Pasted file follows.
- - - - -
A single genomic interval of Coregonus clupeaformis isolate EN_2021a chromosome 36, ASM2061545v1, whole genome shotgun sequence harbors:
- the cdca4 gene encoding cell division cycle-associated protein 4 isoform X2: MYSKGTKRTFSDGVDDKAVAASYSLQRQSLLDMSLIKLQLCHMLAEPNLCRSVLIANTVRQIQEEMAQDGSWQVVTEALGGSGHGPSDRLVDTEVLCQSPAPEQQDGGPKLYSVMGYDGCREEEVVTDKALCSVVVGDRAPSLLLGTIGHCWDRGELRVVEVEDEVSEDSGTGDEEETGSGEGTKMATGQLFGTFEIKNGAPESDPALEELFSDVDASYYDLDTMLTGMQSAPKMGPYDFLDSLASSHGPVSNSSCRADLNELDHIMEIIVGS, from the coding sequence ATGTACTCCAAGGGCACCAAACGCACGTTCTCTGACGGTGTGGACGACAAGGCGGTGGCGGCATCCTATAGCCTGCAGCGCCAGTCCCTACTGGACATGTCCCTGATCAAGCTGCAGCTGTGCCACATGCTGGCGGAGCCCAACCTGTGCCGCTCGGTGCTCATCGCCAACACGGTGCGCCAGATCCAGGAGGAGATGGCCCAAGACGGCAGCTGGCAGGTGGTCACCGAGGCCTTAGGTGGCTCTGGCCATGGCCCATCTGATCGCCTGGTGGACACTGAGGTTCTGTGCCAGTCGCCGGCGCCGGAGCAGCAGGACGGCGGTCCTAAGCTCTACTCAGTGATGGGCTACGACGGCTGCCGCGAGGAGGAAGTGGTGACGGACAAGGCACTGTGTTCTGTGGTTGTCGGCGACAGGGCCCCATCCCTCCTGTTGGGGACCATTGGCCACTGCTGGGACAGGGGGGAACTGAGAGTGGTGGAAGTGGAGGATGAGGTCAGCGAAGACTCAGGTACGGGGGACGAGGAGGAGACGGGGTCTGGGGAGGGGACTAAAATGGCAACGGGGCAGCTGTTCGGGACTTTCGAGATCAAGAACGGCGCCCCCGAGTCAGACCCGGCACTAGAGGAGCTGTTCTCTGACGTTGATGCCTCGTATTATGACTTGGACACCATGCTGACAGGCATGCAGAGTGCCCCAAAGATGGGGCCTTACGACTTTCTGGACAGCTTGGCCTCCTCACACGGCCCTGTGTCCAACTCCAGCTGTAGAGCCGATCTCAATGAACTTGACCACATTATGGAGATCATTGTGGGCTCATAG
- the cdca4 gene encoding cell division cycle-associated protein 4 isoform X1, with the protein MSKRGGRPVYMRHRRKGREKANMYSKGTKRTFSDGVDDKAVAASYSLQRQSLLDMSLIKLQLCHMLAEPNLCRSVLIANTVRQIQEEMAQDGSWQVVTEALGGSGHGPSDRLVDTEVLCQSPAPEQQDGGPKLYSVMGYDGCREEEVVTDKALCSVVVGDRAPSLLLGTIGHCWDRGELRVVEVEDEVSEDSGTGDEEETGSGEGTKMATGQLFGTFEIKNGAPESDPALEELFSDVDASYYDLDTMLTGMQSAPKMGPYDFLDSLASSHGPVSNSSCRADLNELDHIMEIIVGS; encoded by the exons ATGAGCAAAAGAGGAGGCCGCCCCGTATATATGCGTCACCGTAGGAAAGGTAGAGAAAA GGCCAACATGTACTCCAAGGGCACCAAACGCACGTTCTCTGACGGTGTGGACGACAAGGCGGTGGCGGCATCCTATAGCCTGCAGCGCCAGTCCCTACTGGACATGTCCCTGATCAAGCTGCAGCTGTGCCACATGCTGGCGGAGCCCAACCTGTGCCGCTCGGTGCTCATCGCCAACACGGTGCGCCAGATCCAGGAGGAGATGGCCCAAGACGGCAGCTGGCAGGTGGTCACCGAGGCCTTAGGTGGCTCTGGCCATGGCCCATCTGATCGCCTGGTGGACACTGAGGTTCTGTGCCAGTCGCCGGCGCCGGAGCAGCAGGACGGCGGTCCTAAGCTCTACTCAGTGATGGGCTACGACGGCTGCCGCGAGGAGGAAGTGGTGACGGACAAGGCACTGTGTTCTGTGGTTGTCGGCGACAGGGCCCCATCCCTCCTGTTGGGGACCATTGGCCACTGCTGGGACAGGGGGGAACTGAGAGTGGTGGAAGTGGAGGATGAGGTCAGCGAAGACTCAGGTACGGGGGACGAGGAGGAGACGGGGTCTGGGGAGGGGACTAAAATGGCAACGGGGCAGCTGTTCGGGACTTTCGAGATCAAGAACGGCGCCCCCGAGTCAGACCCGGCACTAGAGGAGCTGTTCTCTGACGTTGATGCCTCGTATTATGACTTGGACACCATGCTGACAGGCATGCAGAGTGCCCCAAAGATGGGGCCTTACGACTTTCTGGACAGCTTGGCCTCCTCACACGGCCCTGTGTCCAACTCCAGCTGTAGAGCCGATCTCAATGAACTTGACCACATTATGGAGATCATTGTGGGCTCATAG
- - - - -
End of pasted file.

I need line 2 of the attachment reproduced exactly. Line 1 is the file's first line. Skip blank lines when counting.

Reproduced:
- the cdca4 gene encoding cell division cycle-associated protein 4 isoform X2: MYSKGTKRTFSDGVDDKAVAASYSLQRQSLLDMSLIKLQLCHMLAEPNLCRSVLIANTVRQIQEEMAQDGSWQVVTEALGGSGHGPSDRLVDTEVLCQSPAPEQQDGGPKLYSVMGYDGCREEEVVTDKALCSVVVGDRAPSLLLGTIGHCWDRGELRVVEVEDEVSEDSGTGDEEETGSGEGTKMATGQLFGTFEIKNGAPESDPALEELFSDVDASYYDLDTMLTGMQSAPKMGPYDFLDSLASSHGPVSNSSCRADLNELDHIMEIIVGS, from the coding sequence ATGTACTCCAAGGGCACCAAACGCACGTTCTCTGACGGTGTGGACGACAAGGCGGTGGCGGCATCCTATAGCCTGCAGCGCCAGTCCCTACTGGACATGTCCCTGATCAAGCTGCAGCTGTGCCACATGCTGGCGGAGCCCAACCTGTGCCGCTCGGTGCTCATCGCCAACACGGTGCGCCAGATCCAGGAGGAGATGGCCCAAGACGGCAGCTGGCAGGTGGTCACCGAGGCCTTAGGTGGCTCTGGCCATGGCCCATCTGATCGCCTGGTGGACACTGAGGTTCTGTGCCAGTCGCCGGCGCCGGAGCAGCAGGACGGCGGTCCTAAGCTCTACTCAGTGATGGGCTACGACGGCTGCCGCGAGGAGGAAGTGGTGACGGACAAGGCACTGTGTTCTGTGGTTGTCGGCGACAGGGCCCCATCCCTCCTGTTGGGGACCATTGGCCACTGCTGGGACAGGGGGGAACTGAGAGTGGTGGAAGTGGAGGATGAGGTCAGCGAAGACTCAGGTACGGGGGACGAGGAGGAGACGGGGTCTGGGGAGGGGACTAAAATGGCAACGGGGCAGCTGTTCGGGACTTTCGAGATCAAGAACGGCGCCCCCGAGTCAGACCCGGCACTAGAGGAGCTGTTCTCTGACGTTGATGCCTCGTATTATGACTTGGACACCATGCTGACAGGCATGCAGAGTGCCCCAAAGATGGGGCCTTACGACTTTCTGGACAGCTTGGCCTCCTCACACGGCCCTGTGTCCAACTCCAGCTGTAGAGCCGATCTCAATGAACTTGACCACATTATGGAGATCATTGTGGGCTCATAG